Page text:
BGP Routing Needs To Mind Its MANRS
I’m not sure if anyone has told you this yet, but there are people on the Internet who want your money. Not only that, but some of them are prepared to do some pretty shady things to get it, particularly identifying, and then exploiting, system and network vulnerabilities. The global reliance on the Internet by the financial and manufacturing sectors, as well as government and defense, means that the importance of network security can’t be overstated. There is rich irony, then, in the fact that the core routing protocol of the Internet- Border Gateway Protocol- relies largely on the honor system. In this post we’ll discuss BGP routing and its susceptibility to hijacking, what’s being done to stop it, and why it’s still a problem.
The Internet is composed of a whole lot of autonomous systems (AS), and as the name expresses, they are independent of each other. An AS is defined as a set of IP networks, owned by a single network provider, that has a clearly defined external routing policy. An AS uses BGP routing to determine how to route traffic to its peers, and by default, BGP is designed to trust all route announcements sent by peers. This means that it is up to the route advertiser to say who they are, and to accurately state what IP addresses they own.
You might imagine that this system of trust is fertile ground for both inadvertent and malicious misdirection of Internet routes to occur, and you’d be correct. It happens all the time.
Infamous BGP Hijacks
In 2008, Pakistan Telecom received an order from the Pakistan Telecommunications Ministry requiring them to block access to YouTube. Pakistan Telecom took this directive to heart, and in response sent out a route advertisement in which they claimed to be the destination for YouTube’s full range of Internet addresses. PCCW (AS3491), a service provider based in Hong Kong, took the route advertised by Pakistan Telecom and sent it along to all of its peers, and it was a pretty significant list of peers. The result was that YouTube was offline for about two hours while YouTube furiously tried to reclaim its routes by advertising more specific IP address ranges than those advertised by Pakistan Telecom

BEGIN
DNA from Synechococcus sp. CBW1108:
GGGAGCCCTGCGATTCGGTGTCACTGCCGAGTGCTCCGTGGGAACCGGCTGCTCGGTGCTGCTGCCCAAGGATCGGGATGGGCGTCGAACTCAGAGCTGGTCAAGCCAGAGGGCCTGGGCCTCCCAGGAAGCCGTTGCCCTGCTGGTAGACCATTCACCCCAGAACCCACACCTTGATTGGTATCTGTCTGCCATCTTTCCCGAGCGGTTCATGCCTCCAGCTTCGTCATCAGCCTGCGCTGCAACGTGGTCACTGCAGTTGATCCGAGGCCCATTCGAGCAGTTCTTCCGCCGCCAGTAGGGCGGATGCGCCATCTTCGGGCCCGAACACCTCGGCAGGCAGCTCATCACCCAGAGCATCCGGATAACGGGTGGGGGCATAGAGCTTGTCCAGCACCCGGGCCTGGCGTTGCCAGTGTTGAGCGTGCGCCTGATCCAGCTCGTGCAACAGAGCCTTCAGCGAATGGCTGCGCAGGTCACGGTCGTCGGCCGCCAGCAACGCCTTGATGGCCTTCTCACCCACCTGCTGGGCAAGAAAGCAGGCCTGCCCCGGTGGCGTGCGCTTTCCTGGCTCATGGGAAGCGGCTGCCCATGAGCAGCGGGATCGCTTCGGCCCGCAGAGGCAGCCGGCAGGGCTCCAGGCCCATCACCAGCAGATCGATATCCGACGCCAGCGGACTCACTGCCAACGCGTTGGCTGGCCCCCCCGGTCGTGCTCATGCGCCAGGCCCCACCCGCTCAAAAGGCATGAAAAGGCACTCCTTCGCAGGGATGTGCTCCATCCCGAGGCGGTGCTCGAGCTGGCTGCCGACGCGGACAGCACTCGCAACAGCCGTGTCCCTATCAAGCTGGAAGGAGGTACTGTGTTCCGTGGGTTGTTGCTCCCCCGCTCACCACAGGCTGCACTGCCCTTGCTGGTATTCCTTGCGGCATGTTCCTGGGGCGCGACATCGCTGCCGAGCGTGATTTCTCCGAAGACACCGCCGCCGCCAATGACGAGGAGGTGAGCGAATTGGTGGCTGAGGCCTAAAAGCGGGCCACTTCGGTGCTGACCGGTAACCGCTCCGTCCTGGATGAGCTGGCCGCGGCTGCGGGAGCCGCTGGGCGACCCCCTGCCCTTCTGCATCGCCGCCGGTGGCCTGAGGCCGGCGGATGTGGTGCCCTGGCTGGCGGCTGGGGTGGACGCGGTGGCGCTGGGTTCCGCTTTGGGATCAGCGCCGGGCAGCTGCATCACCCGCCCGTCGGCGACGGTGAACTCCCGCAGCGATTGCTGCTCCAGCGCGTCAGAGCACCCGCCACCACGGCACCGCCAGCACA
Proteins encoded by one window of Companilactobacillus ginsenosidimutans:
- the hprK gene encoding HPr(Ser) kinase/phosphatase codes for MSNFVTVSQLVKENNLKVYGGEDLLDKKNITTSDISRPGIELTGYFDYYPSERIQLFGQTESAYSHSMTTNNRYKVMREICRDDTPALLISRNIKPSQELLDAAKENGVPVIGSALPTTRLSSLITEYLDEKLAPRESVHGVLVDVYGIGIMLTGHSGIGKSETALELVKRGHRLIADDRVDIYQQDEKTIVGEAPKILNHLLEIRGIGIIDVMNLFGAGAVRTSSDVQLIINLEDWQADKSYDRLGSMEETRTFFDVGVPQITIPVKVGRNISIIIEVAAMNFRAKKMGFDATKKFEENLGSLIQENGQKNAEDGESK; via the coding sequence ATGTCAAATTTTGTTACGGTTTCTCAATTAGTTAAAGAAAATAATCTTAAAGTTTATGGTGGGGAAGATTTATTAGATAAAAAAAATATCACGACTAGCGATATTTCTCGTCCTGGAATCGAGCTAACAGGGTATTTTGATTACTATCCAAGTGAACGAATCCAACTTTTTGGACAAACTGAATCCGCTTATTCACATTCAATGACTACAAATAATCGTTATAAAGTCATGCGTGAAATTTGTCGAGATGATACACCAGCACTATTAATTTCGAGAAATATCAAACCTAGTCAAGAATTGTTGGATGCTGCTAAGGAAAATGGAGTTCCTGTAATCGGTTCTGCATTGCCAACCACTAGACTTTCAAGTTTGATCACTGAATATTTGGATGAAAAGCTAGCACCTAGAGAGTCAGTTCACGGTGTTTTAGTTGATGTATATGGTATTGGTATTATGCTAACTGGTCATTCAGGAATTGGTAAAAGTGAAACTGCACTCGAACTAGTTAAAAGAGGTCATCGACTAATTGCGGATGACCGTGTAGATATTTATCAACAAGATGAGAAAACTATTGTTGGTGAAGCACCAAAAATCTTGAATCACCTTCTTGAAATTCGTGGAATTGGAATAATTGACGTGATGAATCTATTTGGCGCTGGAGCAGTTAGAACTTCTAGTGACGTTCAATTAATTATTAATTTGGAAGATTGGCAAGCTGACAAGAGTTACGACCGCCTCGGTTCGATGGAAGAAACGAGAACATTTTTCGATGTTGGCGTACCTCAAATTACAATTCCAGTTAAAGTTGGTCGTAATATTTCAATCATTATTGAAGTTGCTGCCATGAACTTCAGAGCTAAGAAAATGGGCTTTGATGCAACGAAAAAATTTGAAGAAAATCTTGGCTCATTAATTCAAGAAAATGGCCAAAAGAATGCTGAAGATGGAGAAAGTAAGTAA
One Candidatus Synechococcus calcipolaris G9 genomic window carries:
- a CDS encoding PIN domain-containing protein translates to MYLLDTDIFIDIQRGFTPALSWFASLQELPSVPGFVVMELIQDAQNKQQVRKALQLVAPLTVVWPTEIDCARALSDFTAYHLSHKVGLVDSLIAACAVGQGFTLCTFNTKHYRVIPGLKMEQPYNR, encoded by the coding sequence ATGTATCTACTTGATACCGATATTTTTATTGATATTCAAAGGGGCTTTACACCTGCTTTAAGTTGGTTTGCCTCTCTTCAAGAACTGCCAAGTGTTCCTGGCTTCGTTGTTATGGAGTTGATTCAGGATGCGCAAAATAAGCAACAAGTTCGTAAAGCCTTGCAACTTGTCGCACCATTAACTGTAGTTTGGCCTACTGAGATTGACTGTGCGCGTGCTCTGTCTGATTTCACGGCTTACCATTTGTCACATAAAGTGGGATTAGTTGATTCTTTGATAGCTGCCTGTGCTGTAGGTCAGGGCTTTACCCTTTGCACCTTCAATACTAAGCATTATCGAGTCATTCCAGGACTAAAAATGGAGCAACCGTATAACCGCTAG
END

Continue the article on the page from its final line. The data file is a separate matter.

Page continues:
Then there was the time a couple years before that on Christmas Eve, when an ISP in Turkey (TTNet, AS9121) announced itself as the entire Internet. Telecom Italia (AS6762) believed that most of the paths announced by TTNet were the best paths and sent their traffic there. A lot of other carriers did too, to a greater or lesser extent, with the predictable result of huge numbers of users perceiving the Internet as “down”.
Now, you might be saying to yourself: “Yes, but these examples are from a decade ago. Surely such a glaring, fundamental flaw in the very fabric of the Internet would have been solved by now!”. Well…. No. More often than not, there’s not much filtering on the peering sessions between ISPs. This means that once an ISP accepts a prefix advertised by a customer, that prefix will be widely propagated.
Money Siphoning Via BGP Routing
You don’t have to look any further back than the BGP hijack exploit that happened just last month, whichstole about $150,000 in cryptocurrency from the users of MyEtherWallet, redirecting their traffic to the site to a server in Russia.
Although the IP address range in question is owned by Amazon and used for its Route 53 service, the new route for the range was injected into the BGP infrastructure through eNet (AS10297) in Chicago, and then propagated through Hurricane Electric (AS6939). For about two hours, the bogus DNS servers at the end of the path only responded to queries for myetherwallet.com, redirecting to the Russian server.
ETH University in Zurich tracks routing attacks, and they estimate that possibly hundreds of thousandsof hijacks happen each month, and that some of those events affect up to 30,000 IP prefixes.
Teaching The Internet MANRS
Scary numbers. The good news is that there is a concerted effort led by The Internet Society to persuade providers to adhere to a standard pithily known as MANRS (Mutual Agreed Norms for Routing Security).
MANRS directs network operators to implement four steps:
- Filtering- The network operator defines a clear routing policy, implements a system that ensures correctness of their own announcements and announcements from their customers to adjacent networks, and applies due diligence when checking the correctness of its customer’s announcements, specifically that the customer legitimately holds the ASN and the address space it announces.